The Beetle comes in a variety of sizes and colors, making them the perfect accessories for the caveman, a trend that is still alive and well-known today. These variations are used to great advantage in tattoo art. It is the deep lustrous quality of their colors, which is emphasized in tattoos, sometimes with wings extended to reveal a differing color beneath.
Beetles have also caught the attention and prayers of people that seek divine intervention. By far, the most famous Beetle to grace the surface of religious artifacts in the scarab beetle. It is one of the most famous of all Egyptian designs. In the Egyptian culture, the scarab beetle is thought to represent the Sun God, and the way they rolled their dung ball across the hot desert sands was said to be a cosmic reenactment of the ancient Sun God, Atum, pushing the sun across the vast sky.
Scarab beetles, as well as their tomb walls, were filled with images of the insect in its spiritual quest to ‘push the Sun across the sky.” Bejeweled scarabs were wrapped in the mummified bandages of the pharaoh in the belief that this would help him to reawaken in the land of the Dead, as well as start his journey towards resurrection.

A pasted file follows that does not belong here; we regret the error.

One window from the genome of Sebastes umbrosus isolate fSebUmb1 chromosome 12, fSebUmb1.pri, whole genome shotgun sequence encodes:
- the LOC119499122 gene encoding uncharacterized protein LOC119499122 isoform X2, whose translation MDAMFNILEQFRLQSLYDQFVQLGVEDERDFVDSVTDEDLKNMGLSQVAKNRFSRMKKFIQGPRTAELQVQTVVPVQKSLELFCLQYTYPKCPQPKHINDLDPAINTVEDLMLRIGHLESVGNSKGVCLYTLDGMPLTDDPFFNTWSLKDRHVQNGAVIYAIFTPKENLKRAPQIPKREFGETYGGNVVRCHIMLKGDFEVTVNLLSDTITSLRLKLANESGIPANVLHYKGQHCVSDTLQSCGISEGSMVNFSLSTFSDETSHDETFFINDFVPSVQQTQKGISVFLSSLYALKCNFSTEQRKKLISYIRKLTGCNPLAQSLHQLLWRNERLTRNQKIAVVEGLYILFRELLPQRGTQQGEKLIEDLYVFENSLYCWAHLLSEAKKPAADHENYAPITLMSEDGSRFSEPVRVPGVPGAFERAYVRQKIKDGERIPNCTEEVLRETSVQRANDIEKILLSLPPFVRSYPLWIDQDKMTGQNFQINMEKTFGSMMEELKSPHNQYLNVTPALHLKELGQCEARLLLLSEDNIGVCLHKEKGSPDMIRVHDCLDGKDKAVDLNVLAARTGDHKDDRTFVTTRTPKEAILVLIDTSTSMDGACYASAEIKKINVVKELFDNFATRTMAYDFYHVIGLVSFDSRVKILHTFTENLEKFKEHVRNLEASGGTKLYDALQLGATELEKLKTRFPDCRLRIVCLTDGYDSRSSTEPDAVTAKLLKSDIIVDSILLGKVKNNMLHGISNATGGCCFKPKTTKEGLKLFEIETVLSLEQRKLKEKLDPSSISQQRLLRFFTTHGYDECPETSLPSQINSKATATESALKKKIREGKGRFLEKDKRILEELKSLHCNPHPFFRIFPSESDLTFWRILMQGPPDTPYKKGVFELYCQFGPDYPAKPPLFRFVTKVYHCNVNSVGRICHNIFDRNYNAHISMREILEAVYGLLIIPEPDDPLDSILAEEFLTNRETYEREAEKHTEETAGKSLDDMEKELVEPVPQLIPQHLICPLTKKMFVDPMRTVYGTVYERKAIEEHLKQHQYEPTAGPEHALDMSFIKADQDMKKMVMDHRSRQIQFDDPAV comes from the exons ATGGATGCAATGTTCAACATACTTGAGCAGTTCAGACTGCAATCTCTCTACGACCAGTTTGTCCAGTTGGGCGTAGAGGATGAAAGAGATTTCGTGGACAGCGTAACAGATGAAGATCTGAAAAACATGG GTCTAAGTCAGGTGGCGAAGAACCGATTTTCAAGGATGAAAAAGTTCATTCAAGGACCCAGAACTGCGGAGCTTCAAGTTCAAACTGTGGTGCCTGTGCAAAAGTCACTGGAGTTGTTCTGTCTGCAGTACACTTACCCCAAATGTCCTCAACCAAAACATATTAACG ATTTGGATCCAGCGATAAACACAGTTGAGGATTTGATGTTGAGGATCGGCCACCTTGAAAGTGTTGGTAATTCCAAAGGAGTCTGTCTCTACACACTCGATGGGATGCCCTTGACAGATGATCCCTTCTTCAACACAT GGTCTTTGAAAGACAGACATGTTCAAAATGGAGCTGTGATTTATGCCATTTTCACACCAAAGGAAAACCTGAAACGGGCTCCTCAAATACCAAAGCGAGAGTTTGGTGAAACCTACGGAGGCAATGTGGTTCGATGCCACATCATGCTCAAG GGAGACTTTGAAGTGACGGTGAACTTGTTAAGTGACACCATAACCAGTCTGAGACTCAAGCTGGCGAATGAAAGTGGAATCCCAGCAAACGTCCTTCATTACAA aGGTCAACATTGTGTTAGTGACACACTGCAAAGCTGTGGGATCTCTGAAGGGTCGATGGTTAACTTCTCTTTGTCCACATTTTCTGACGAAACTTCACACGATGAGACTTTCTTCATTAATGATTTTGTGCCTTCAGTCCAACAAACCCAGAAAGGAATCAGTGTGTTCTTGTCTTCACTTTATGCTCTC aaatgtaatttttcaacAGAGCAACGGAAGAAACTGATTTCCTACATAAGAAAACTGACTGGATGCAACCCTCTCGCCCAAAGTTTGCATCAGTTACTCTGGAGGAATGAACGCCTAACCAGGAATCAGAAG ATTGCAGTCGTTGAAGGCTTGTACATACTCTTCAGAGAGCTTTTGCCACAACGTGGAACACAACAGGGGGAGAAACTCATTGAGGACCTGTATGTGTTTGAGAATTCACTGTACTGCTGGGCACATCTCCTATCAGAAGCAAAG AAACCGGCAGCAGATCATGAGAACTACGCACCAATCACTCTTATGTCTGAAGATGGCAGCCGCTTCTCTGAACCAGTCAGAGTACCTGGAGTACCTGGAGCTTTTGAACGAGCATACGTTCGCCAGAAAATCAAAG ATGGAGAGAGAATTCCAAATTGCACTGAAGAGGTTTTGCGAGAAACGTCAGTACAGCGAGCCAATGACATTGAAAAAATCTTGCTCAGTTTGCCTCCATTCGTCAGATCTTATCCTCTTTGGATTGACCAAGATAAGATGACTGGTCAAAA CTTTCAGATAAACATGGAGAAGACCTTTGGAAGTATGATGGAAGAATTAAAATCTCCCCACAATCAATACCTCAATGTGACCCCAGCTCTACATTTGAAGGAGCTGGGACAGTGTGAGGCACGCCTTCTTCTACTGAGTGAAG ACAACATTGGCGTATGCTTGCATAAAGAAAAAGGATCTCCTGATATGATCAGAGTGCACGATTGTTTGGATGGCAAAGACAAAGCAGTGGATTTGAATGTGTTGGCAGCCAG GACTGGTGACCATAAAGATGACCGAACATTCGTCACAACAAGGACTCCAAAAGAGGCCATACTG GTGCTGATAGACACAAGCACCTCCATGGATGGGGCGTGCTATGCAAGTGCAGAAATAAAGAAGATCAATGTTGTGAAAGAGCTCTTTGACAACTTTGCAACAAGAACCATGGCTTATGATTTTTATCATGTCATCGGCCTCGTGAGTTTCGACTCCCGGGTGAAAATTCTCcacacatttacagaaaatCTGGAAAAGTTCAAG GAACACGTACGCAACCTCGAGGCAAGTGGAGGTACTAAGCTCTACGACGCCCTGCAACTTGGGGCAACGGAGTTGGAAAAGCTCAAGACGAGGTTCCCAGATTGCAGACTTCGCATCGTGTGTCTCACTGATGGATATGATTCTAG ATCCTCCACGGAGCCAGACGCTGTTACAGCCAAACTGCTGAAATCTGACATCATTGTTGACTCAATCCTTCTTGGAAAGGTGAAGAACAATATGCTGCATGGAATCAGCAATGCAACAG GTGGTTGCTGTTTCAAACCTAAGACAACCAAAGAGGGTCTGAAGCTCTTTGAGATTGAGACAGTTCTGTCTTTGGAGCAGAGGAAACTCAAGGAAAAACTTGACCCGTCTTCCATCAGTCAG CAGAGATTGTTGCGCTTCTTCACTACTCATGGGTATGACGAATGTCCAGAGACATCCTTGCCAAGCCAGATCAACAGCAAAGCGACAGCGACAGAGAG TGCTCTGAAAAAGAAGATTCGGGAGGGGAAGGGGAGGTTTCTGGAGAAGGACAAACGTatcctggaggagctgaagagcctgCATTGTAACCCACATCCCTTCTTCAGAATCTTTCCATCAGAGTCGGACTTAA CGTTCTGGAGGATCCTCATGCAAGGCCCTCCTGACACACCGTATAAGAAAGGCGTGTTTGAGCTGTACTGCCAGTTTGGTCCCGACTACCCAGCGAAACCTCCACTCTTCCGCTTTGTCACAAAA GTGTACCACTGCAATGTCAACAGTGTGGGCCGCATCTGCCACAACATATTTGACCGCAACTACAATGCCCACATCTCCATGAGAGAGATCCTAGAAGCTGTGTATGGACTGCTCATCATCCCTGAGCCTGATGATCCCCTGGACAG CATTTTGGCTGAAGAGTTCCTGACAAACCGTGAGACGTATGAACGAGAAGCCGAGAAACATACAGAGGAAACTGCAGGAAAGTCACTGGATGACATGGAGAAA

In Japan, beetles are kept as pets. Prehistoric men of 10,000 to 20,000 years ago had beetle-shaped pendants. Even though we may never know what symbolism was intended by early peoples, we know that for some traditional cultures, the Beetle – which is capable of a fight and of burrowing into the ground – was associated with food, as well as with shamanism.
The types of beetles on the planet Earth are a lot, as the amount of sand on a beach. But, for each variety of this creepy crawlies, there is also a plethora of symbolic meanings attached. Some of them include:
- Love and strength;
- Prosperity and abundance;
- Organization and discipline;
- Creation and immortality, and so on.